Two months in a row, I find I’m interested in the same subject as Norman. I can’t take my eyes off the GMO labeling bill that Congress passed last month.
I admit I’m not as cranked up about genetically modified crops as some Co-op members, but that’s mainly because other topics often crowd it out of my rage brain. Maybe the conventions got me all cranked up about government and how it works. Anyway, a couple of thoughts:
- Never forget that most corn, soy, canola and sugar beets in the United States are GM, and that GM ingredients are found in most processed foods (80 percent, says the Non-GMO Project). No GM seed has been introduced to commerce to save the planet, just to support the herbicide industry. Which does kind of tweak my rage brain.
- Any labeling at all means Big Food just wasted millions of dollars opposing GMO labels. And why? Because Vermont was actually going through with it. The jig was up. Or is it possible Big Food is finally getting a little sensitive about being called out for a lack of transparency?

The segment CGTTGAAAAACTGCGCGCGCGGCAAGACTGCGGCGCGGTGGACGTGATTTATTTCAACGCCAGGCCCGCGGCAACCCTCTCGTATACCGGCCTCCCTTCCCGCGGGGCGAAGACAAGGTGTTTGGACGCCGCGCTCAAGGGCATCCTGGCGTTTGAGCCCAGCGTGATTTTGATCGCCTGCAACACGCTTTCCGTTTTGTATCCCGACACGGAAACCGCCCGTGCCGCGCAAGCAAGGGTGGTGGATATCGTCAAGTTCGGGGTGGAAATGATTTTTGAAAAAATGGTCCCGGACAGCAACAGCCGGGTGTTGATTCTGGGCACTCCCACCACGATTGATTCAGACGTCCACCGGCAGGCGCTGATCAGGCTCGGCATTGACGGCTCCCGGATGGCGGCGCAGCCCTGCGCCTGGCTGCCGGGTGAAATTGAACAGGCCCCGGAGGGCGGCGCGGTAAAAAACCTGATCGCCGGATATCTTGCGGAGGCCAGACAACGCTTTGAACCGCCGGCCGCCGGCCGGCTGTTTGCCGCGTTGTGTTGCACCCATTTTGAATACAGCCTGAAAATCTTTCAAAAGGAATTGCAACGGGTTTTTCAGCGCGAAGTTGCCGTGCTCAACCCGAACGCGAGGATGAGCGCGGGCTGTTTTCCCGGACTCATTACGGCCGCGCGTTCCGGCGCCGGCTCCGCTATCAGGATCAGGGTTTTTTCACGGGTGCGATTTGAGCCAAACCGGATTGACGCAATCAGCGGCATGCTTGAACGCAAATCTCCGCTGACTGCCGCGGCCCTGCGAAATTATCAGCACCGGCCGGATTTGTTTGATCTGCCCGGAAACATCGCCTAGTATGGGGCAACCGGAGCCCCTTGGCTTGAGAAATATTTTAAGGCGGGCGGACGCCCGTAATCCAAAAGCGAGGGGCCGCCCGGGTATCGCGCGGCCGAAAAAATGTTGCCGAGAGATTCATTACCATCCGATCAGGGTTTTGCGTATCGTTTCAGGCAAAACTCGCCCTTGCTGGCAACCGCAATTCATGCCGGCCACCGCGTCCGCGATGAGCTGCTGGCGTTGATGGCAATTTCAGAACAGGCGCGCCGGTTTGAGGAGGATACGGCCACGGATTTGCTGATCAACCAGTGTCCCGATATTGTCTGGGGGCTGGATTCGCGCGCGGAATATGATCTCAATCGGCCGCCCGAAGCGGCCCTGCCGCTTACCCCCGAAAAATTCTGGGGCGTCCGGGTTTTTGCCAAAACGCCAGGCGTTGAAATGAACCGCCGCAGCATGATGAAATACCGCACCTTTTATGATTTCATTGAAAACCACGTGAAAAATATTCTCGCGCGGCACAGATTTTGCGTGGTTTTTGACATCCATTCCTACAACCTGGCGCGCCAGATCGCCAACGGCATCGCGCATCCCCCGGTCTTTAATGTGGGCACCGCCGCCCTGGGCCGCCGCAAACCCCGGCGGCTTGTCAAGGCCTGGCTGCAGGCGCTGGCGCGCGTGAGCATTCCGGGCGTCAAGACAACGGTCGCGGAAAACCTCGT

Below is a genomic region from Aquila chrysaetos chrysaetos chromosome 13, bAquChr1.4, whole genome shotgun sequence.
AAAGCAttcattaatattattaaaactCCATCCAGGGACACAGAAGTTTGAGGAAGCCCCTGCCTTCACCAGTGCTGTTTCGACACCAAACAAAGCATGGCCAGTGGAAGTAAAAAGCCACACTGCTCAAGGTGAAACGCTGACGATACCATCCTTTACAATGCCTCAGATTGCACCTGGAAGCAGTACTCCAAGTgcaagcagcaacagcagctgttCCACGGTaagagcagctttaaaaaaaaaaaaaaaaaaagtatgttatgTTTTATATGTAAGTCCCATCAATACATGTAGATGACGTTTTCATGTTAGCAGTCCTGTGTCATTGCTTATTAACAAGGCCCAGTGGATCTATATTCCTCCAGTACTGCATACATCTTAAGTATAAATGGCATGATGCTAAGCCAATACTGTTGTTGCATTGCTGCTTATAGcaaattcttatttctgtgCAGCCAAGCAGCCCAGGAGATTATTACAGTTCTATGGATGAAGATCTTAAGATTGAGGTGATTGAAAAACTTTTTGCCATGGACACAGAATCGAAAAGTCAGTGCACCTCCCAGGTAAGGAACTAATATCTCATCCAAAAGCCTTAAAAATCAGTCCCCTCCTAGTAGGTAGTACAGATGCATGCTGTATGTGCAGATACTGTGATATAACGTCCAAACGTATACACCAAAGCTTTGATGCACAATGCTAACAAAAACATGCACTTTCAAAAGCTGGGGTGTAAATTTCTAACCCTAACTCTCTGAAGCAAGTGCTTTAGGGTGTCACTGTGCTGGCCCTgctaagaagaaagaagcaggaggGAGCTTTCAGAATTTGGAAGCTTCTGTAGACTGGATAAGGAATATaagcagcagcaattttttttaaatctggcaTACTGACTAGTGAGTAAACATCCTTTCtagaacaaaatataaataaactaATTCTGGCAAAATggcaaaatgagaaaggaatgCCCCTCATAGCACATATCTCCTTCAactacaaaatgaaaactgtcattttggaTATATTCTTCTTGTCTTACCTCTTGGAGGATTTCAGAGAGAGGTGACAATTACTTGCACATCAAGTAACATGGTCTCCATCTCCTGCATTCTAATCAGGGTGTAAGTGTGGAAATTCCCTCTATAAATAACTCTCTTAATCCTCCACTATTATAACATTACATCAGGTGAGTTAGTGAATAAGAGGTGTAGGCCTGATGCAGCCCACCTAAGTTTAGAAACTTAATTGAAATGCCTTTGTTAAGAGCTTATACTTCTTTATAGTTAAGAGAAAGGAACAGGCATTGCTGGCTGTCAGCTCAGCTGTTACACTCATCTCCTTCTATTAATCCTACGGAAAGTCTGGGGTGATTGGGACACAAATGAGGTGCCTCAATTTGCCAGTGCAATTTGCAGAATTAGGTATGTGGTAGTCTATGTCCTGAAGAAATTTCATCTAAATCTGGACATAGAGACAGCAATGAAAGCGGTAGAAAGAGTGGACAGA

- Opponents portray the law as hardly better than no labeling at all, and they have some points that Norman talks about in his Suggestions column. The concerns I found particularly interesting were raised by the Food and Drug Administration — yes, the government, not the loony left — about the law’s definition of GM food, to wit: “contains genetic material . . . for which the modification could not otherwise be obtained through conventional breeding or found in nature.”
The FDA notes that there are plenty of GM traits that can be found in nature, such as the larvae-killing protein spliced into so-called Bt crops. (Bacteria invented it, not Monsanto.) The FDA also said that processed food ingredients — including, potentially, refined beet sugar, soybean oil and even high-fructose corn syrup — often no longer contain detectable amounts of the genetically modified gene. Now there’s a loophole you could drive a hopper truck through.
As of this writing, President Obama had not signed the bill. But even when he does, that just starts the clock on the two years the Department of Agriculture has to write regulations on how this law would actually work in practice.
The real devil in the DARK Act is in those details. Stay tuned.